After examining a yearbook from 1933, I found an image titled “Historical Research.” This image found in The Litany 1993 edition pictured College Misericordia students conducting research on political and social issues. I neglected to take a photo of this image; however, the image featured several students pictured in what appeared to be a library. The yearbook picture featured the students with serious facial expressions, dressed in modest clothing in the school library. The description below this image states that the Women in Historical research club analyzed post World War I political, economic, and social issues. The Historical Society examined issues such as war debt, its direct and indirect impacts on the United States, and the troubling economic times. Other worldly concerns the club researched included the Catholic attitude toward Mexico, and the Japanese. I would be interested in examining the works and publications of this group. Researching the references used, the time-frame of their research, and the impact on their findings on the College Misericordia and Dallas communities, would also be interesting to study. I would also like to know the angle of their research; for example, if they expressed bias towards a group or policy.
This image was feature in the Miss Recordia newspaper’s September 1964 edition. This map and partially cut off directory of College Misericordia, provides a visual representation of the college for new and returning students. Buildings featured in this image include the Administration building, McAuley Hall, Walsh Auditorium, Merrick Hall, Alumnae Hall, the Science building, and McGann Hall. Classes took place in the Administration and Science buildings. The library, post office, various offices, the Chapel, the switchboard, and faculty lounge could all be found in the Administration building. McAuley hall contained the Infirmary, the Gymnasium, the Alumnae office, and the Dean of Residents’ office. I would like to examine when and why the names of certain buildings were changed. Another factor worth researching is why and when McGann and Merrick Hall were demolished. I would also like to research the dates of renovations for buildings which still exist, and how the expansion of the University impacted the directory of the campus. After living in Alumnae Hall my first year at Misericordia, I would like to know the original design and elevation of the building, since it has experienced changes to the landscape due to weathering and renovations.
This image was featured in the 1942 May edition of the Miss Recordia newspaper. The May Day celebration featured in this image displays the May Day Queen, Katherine Kirchner and her May Day Attendants, Frances McCann and Eudenia Zaleta. May Day celebrations in North America carried the tradition of crowning the Queen of May. In this image, the May Day Queen wears a white gown and a flower gown to symbolize purity. The picture was taken on the front lawn of Mercy. In the background lies the statue Mary and the American flag. Behind the May Day Queen, we see an altar decorated in floral arrangements. Each participant in the May Day festivities is wearing a light colored, or floral gown, and is holding a bouquet of flowers. The only women not holding a floral bouquet are the May Day Queen Attendants, Ms. McCann and Ms. Zaleta. Most of the participants are wearing a floral headpiece. The gowns are all floor length and have sleeves of varying lengths. May Day celebrations throughout Europe, specifically in Great Britain, were celebrated to welcome springtime fertility. Many of the Miss Recordia papers I examined show images of May Day celebrations and portraits of the May Day Queen. An interest of mine would be researching the specific practices of the May Day Celebration at College Misericordia. I’d research how and who started the celebration of May Day and for how many years was it celebrated. Additional factors I would research include: who was in the running for May Day Queen, how the Queen and Attendants were chosen, what were the duties of the Queen and the Attendants, and how long the preparation period for the celebration was.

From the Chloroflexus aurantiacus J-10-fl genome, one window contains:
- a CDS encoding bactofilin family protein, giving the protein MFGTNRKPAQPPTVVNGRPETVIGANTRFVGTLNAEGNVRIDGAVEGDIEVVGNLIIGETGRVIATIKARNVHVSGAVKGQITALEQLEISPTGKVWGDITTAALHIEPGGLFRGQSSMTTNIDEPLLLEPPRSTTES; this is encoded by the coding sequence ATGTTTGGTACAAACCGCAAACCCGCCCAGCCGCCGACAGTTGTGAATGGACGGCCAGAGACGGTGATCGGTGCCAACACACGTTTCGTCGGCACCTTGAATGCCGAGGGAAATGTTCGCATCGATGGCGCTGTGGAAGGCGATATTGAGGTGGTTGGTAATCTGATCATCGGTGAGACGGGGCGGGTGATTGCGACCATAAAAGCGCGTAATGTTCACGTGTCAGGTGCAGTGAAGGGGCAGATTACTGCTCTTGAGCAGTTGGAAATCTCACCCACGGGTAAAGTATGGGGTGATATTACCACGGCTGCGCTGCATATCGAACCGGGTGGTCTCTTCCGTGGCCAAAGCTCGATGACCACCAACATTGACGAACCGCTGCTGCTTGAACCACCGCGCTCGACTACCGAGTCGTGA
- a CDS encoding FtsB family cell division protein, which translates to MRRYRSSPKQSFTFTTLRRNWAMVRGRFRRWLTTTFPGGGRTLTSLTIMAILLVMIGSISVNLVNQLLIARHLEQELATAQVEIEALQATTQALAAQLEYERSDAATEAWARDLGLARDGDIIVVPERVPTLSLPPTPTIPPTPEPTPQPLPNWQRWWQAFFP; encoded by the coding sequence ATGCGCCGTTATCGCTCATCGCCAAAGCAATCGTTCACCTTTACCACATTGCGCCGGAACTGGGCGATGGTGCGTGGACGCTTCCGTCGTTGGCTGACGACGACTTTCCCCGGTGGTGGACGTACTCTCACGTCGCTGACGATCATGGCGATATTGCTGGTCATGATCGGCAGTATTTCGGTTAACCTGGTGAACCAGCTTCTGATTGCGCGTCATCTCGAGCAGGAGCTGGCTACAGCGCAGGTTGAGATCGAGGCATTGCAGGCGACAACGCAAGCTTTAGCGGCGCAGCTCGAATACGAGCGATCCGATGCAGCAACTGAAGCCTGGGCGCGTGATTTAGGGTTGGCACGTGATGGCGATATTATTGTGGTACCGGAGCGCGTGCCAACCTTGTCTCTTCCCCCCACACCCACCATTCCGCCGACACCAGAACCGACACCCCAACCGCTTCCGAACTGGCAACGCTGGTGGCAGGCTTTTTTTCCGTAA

This image is from the Miss Recordia Newspaper, January 1937 edition. The political cartoon is of Rev. Mons. John Joseph Curran, and this edition of the paper was published in his memory. In the center of the image lies a headshot of Reverend Monsignor Curran. This headshot pictures Reverend Monsignor Curran wearing traditional priestly attire, with a serious and proud expression on his face. To the left of the headshot is a smaller image of Rev. Mons. Curran playing golf. Below the image is a description of his favorite hobbies, golf, calisthenics, and reading. It also describes his involvement with the Board of Catholic total abstinence Union of America, and states that he was the first Vice President of the Anti-Saloon League for many years. The image to the left of the headshot is of Rev. Mons. Curran speaking to Union workers. The paragraph below describes how Rev. Mons. Curran strove to settle strikes and “create a spirit of brotherly love between rich and poor.” The image in the bottom left pictures Rev. Mons. Curran at a church. The description below the image states how he was the Pastor at St. Mary’s. It also states that in 1895 he was appointed first pastor of Holy Savior East End City, Wilkes-Barre, and how he was appointed Pastor of St. Mary’s in 1919 and was made Monsignor in 1932. The final image in the bottom right corner shows Rev. Mons. Curran teaching in a classroom. The description below this image gives a short biography of his hometown and his aspirations as a student. This cartoon honors Reverend Monsignor John Joseph Curran’s legacy and his impact on local organizations and individuals.